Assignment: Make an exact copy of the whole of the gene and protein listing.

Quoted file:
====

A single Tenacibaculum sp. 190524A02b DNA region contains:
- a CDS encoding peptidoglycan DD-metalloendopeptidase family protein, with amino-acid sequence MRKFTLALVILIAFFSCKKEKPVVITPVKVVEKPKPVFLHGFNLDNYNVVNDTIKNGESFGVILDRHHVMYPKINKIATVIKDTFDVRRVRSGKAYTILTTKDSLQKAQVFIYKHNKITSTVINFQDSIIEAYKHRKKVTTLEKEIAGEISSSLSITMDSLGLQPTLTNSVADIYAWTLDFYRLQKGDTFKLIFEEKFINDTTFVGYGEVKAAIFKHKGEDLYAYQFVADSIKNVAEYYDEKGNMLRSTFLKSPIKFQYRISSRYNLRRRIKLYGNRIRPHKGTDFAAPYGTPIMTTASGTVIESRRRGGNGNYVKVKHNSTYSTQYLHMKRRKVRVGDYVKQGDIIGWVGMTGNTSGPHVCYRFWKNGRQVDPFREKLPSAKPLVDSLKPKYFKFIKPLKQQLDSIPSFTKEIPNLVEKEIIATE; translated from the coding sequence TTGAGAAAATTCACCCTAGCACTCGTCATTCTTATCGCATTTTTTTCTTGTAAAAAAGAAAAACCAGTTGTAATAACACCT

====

A single Tenacibaculum sp. 190524A02b DNA region contains:
- a CDS encoding peptidoglycan DD-metalloendopeptidase family protein, with amino-acid sequence MRKFTLALVILIAFFSCKKEKPVVITPVKVVEKPKPVFLHGFNLDNYNVVNDTIKNGESFGVILDRHHVMYPKINKIATVIKDTFDVRRVRSGKAYTILTTKDSLQKAQVFIYKHNKITSTVINFQDSIIEAYKHRKKVTTLEKEIAGEISSSLSITMDSLGLQPTLTNSVADIYAWTLDFYRLQKGDTFKLIFEEKFINDTTFVGYGEVKAAIFKHKGEDLYAYQFVADSIKNVAEYYDEKGNMLRSTFLKSPIKFQYRISSRYNLRRRIKLYGNRIRPHKGTDFAAPYGTPIMTTASGTVIESRRRGGNGNYVKVKHNSTYSTQYLHMKRRKVRVGDYVKQGDIIGWVGMTGNTSGPHVCYRFWKNGRQVDPFREKLPSAKPLVDSLKPKYFKFIKPLKQQLDSIPSFTKEIPNLVEKEIIATE; translated from the coding sequence TTGAGAAAATTCACCCTAGCACTCGTCATTCTTATCGCATTTTTTTCTTGTAAAAAAGAAAAACCAGTTGTAATAACACCT